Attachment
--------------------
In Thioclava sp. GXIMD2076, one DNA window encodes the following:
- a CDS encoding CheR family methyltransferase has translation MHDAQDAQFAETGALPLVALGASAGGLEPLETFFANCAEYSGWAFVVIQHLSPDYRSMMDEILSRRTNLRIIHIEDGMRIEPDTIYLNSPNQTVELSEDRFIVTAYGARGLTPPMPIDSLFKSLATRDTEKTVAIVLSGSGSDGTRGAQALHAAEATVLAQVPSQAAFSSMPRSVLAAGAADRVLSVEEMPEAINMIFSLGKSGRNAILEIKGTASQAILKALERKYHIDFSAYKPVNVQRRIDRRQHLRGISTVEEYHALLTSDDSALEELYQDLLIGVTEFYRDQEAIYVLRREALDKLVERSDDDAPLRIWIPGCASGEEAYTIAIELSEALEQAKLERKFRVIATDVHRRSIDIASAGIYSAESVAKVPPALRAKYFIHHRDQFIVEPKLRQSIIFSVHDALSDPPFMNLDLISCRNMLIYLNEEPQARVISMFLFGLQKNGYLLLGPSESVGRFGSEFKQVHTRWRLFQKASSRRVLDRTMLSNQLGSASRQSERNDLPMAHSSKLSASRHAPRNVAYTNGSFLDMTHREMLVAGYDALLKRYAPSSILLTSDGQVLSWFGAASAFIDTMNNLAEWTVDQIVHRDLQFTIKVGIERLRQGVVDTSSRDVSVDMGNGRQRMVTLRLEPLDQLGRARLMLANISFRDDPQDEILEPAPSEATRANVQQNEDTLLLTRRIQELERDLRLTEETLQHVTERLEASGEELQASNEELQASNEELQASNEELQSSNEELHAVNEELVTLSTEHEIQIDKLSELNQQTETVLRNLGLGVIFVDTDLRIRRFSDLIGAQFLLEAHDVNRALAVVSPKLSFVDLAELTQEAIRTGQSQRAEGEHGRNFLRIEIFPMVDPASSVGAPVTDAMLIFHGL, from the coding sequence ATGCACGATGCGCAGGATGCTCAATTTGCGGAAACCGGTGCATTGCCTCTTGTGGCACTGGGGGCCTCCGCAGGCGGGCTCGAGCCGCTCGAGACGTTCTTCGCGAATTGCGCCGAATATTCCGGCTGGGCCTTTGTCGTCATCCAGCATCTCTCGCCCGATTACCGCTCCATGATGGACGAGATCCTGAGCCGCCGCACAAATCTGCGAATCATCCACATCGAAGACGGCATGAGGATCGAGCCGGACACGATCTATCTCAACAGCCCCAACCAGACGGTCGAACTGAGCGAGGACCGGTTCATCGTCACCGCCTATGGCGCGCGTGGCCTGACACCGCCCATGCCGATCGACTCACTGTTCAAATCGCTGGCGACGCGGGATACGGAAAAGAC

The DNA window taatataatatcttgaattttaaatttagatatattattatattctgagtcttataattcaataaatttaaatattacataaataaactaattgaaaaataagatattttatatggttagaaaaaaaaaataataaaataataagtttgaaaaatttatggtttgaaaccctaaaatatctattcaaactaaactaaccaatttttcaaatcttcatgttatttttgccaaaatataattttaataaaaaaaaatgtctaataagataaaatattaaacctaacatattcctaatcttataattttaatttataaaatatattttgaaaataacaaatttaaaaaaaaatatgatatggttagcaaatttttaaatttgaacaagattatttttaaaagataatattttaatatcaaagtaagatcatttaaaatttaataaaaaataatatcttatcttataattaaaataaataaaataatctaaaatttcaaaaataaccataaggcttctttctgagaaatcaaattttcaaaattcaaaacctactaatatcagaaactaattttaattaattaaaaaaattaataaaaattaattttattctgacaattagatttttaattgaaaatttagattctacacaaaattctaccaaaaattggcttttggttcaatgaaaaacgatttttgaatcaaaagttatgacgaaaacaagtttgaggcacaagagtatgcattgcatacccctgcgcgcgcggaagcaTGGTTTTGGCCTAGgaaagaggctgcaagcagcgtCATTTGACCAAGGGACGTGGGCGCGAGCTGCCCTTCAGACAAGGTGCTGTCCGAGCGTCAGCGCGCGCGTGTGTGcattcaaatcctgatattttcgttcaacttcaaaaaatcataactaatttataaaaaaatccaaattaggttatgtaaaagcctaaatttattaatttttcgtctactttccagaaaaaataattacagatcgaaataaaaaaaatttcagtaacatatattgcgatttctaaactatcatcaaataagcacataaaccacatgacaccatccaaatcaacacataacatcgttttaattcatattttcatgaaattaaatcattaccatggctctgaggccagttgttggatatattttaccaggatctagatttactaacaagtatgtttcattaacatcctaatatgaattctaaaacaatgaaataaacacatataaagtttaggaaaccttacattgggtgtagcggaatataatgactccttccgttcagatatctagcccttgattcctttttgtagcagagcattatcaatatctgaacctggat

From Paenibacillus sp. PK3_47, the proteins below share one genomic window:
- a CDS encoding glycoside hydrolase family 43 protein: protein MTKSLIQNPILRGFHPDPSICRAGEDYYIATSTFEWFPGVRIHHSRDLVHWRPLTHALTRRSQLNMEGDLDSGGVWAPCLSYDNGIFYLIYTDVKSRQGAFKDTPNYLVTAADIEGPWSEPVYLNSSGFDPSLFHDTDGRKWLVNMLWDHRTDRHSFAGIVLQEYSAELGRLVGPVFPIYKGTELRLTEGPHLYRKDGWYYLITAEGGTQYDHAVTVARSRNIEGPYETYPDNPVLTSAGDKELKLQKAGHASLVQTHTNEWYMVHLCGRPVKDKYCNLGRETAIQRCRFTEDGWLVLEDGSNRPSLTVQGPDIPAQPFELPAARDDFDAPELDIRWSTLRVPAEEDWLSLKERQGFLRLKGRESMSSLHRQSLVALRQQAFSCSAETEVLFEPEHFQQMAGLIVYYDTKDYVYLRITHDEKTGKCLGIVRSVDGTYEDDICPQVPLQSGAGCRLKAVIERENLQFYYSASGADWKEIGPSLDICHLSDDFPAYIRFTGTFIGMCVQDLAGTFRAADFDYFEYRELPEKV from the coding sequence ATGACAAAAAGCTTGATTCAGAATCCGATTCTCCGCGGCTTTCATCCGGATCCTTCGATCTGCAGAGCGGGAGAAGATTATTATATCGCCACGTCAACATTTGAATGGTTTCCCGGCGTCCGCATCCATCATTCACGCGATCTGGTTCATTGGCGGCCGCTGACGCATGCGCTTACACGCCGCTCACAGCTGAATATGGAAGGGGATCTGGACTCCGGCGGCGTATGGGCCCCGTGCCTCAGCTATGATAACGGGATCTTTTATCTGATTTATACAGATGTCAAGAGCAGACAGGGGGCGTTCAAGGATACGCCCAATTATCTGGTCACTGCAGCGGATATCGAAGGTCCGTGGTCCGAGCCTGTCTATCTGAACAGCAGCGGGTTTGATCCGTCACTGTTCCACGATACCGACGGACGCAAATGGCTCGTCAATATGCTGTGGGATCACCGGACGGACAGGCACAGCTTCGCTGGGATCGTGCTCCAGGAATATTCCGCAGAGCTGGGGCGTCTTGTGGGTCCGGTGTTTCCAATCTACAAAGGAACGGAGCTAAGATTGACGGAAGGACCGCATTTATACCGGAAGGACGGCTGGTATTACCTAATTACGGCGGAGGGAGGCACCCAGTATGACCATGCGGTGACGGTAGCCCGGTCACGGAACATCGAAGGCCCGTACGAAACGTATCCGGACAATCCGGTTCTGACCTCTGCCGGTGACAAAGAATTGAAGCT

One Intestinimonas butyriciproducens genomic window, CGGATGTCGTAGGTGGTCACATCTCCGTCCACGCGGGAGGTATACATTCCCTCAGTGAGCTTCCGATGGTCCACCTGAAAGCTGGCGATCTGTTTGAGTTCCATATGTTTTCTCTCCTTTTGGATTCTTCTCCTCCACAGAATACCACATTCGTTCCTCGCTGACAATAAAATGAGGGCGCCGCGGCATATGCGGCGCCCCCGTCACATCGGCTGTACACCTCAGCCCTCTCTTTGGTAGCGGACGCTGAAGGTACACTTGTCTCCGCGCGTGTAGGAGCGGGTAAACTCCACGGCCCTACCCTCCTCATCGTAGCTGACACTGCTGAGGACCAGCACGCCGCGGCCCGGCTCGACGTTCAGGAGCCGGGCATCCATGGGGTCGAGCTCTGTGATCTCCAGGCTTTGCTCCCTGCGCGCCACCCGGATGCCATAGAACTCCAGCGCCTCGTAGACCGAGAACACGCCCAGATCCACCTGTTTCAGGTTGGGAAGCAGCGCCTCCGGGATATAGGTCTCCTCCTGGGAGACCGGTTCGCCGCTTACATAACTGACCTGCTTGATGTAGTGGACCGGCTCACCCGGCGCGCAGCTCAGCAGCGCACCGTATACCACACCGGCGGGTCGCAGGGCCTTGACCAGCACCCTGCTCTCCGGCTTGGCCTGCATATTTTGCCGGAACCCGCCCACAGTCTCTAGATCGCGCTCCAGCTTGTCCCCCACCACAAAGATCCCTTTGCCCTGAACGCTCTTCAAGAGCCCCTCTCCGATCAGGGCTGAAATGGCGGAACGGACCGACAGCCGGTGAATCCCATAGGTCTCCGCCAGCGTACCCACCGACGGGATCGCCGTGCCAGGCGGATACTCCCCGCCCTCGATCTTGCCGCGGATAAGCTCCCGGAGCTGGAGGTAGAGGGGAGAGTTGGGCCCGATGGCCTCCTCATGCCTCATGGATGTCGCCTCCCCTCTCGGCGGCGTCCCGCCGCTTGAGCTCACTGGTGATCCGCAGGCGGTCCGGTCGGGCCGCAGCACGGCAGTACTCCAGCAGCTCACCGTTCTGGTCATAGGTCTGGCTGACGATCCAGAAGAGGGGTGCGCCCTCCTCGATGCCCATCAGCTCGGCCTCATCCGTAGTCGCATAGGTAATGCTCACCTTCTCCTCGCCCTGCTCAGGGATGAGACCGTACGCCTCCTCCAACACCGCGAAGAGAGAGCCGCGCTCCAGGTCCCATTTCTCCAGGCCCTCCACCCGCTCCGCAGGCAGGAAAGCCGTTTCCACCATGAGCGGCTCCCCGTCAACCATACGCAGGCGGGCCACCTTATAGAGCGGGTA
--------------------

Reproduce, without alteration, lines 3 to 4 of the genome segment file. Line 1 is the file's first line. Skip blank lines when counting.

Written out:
The DNA window taatataatatcttgaattttaaatttagatatattattatattctgagtcttataattcaataaatttaaatattacataaataaactaattgaaaaataagatattttatatggttagaaaaaaaaaataataaaataataagtttgaaaaatttatggtttgaaaccctaaaatatctattcaaactaaactaaccaatttttcaaatcttcatgttatttttgccaaaatataattttaataaaaaaaaatgtctaataagataaaatattaaacctaacatattcctaatcttataattttaatttataaaatatattttgaaaataacaaatttaaaaaaaaatatgatatggttagcaaatttttaaatttgaacaagattatttttaaaagataatattttaatatcaaagtaagatcatttaaaatttaataaaaaataatatcttatcttataattaaaataaataaaataatctaaaatttcaaaaataaccataaggcttctttctgagaaatcaaattttcaaaattcaaaacctactaatatcagaaactaattttaattaattaaaaaaattaataaaaattaattttattctgacaattagatttttaattgaaaatttagattctacacaaaattctaccaaaaattggcttttggttcaatgaaaaacgatttttgaatcaaaagttatgacgaaaacaagtttgaggcacaagagtatgcattgcatacccctgcgcgcgcggaagcaTGGTTTTGGCCTAGgaaagaggctgcaagcagcgtCATTTGACCAAGGGACGTGGGCGCGAGCTGCCCTTCAGACAAGGTGCTGTCCGAGCGTCAGCGCGCGCGTGTGTGcattcaaatcctgatattttcgttcaacttcaaaaaatcataactaatttataaaaaaatccaaattaggttatgtaaaagcctaaatttattaatttttcgtctactttccagaaaaaataattacagatcgaaataaaaaaaatttcagtaacatatattgcgatttctaaactatcatcaaataagcacataaaccacatgacaccatccaaatcaacacataacatcgttttaattcatattttcatgaaattaaatcattaccatggctctgaggccagttgttggatatattttaccaggatctagatttactaacaagtatgtttcattaacatcctaatatgaattctaaaacaatgaaataaacacatataaagtttaggaaaccttacattgggtgtagcggaatataatgactccttccgttcagatatctagcccttgattcctttttgtagcagagcattatcaatatctgaacctggat

From Paenibacillus sp. PK3_47, the proteins below share one genomic window: